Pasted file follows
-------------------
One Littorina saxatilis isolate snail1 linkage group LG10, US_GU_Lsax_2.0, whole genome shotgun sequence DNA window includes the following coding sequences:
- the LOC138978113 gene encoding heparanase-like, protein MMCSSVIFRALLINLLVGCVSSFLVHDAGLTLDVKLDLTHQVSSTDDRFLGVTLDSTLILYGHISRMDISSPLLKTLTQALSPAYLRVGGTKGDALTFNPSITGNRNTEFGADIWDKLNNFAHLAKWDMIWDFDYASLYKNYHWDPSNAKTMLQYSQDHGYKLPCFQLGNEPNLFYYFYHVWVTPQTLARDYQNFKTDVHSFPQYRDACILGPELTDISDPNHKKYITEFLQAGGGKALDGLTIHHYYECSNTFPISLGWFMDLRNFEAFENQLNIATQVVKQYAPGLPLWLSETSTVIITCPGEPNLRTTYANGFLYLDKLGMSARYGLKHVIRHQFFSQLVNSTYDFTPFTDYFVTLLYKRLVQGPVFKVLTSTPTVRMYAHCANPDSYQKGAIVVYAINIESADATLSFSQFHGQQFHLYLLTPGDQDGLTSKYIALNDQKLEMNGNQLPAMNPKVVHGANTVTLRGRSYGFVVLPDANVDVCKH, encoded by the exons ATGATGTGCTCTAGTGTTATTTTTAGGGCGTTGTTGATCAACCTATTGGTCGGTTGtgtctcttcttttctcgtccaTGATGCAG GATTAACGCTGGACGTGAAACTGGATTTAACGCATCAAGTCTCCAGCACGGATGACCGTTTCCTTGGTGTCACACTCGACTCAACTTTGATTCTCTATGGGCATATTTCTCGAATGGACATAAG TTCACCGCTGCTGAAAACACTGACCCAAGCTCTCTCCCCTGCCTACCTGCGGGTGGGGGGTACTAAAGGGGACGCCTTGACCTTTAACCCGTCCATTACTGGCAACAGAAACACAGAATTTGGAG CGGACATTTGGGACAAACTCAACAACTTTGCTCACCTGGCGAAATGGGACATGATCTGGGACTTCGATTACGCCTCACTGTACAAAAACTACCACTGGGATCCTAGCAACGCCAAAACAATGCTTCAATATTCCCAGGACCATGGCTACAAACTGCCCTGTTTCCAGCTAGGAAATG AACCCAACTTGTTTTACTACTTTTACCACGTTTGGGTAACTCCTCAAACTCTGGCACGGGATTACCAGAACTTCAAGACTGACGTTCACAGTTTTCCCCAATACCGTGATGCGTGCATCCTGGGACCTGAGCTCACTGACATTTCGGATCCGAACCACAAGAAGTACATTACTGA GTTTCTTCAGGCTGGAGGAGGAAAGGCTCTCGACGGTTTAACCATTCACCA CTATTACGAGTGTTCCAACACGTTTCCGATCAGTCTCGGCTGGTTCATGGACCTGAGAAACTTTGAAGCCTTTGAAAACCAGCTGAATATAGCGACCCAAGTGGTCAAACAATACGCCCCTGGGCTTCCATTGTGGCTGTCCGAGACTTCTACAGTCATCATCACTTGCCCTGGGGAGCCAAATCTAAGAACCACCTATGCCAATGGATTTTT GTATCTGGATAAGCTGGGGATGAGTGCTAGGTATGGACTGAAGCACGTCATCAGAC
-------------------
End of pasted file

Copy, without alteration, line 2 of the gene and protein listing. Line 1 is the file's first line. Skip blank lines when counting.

- the LOC138978113 gene encoding heparanase-like, protein MMCSSVIFRALLINLLVGCVSSFLVHDAGLTLDVKLDLTHQVSSTDDRFLGVTLDSTLILYGHISRMDISSPLLKTLTQALSPAYLRVGGTKGDALTFNPSITGNRNTEFGADIWDKLNNFAHLAKWDMIWDFDYASLYKNYHWDPSNAKTMLQYSQDHGYKLPCFQLGNEPNLFYYFYHVWVTPQTLARDYQNFKTDVHSFPQYRDACILGPELTDISDPNHKKYITEFLQAGGGKALDGLTIHHYYECSNTFPISLGWFMDLRNFEAFENQLNIATQVVKQYAPGLPLWLSETSTVIITCPGEPNLRTTYANGFLYLDKLGMSARYGLKHVIRHQFFSQLVNSTYDFTPFTDYFVTLLYKRLVQGPVFKVLTSTPTVRMYAHCANPDSYQKGAIVVYAINIESADATLSFSQFHGQQFHLYLLTPGDQDGLTSKYIALNDQKLEMNGNQLPAMNPKVVHGANTVTLRGRSYGFVVLPDANVDVCKH, encoded by the exons ATGATGTGCTCTAGTGTTATTTTTAGGGCGTTGTTGATCAACCTATTGGTCGGTTGtgtctcttcttttctcgtccaTGATGCAG GATTAACGCTGGACGTGAAACTGGATTTAACGCATCAAGTCTCCAGCACGGATGACCGTTTCCTTGGTGTCACACTCGACTCAACTTTGATTCTCTATGGGCATATTTCTCGAATGGACATAAG TTCACCGCTGCTGAAAACACTGACCCAAGCTCTCTCCCCTGCCTACCTGCGGGTGGGGGGTACTAAAGGGGACGCCTTGACCTTTAACCCGTCCATTACTGGCAACAGAAACACAGAATTTGGAG CGGACATTTGGGACAAACTCAACAACTTTGCTCACCTGGCGAAATGGGACATGATCTGGGACTTCGATTACGCCTCACTGTACAAAAACTACCACTGGGATCCTAGCAACGCCAAAACAATGCTTCAATATTCCCAGGACCATGGCTACAAACTGCCCTGTTTCCAGCTAGGAAATG AACCCAACTTGTTTTACTACTTTTACCACGTTTGGGTAACTCCTCAAACTCTGGCACGGGATTACCAGAACTTCAAGACTGACGTTCACAGTTTTCCCCAATACCGTGATGCGTGCATCCTGGGACCTGAGCTCACTGACATTTCGGATCCGAACCACAAGAAGTACATTACTGA GTTTCTTCAGGCTGGAGGAGGAAAGGCTCTCGACGGTTTAACCATTCACCA CTATTACGAGTGTTCCAACACGTTTCCGATCAGTCTCGGCTGGTTCATGGACCTGAGAAACTTTGAAGCCTTTGAAAACCAGCTGAATATAGCGACCCAAGTGGTCAAACAATACGCCCCTGGGCTTCCATTGTGGCTGTCCGAGACTTCTACAGTCATCATCACTTGCCCTGGGGAGCCAAATCTAAGAACCACCTATGCCAATGGATTTTT GTATCTGGATAAGCTGGGGATGAGTGCTAGGTATGGACTGAAGCACGTCATCAGAC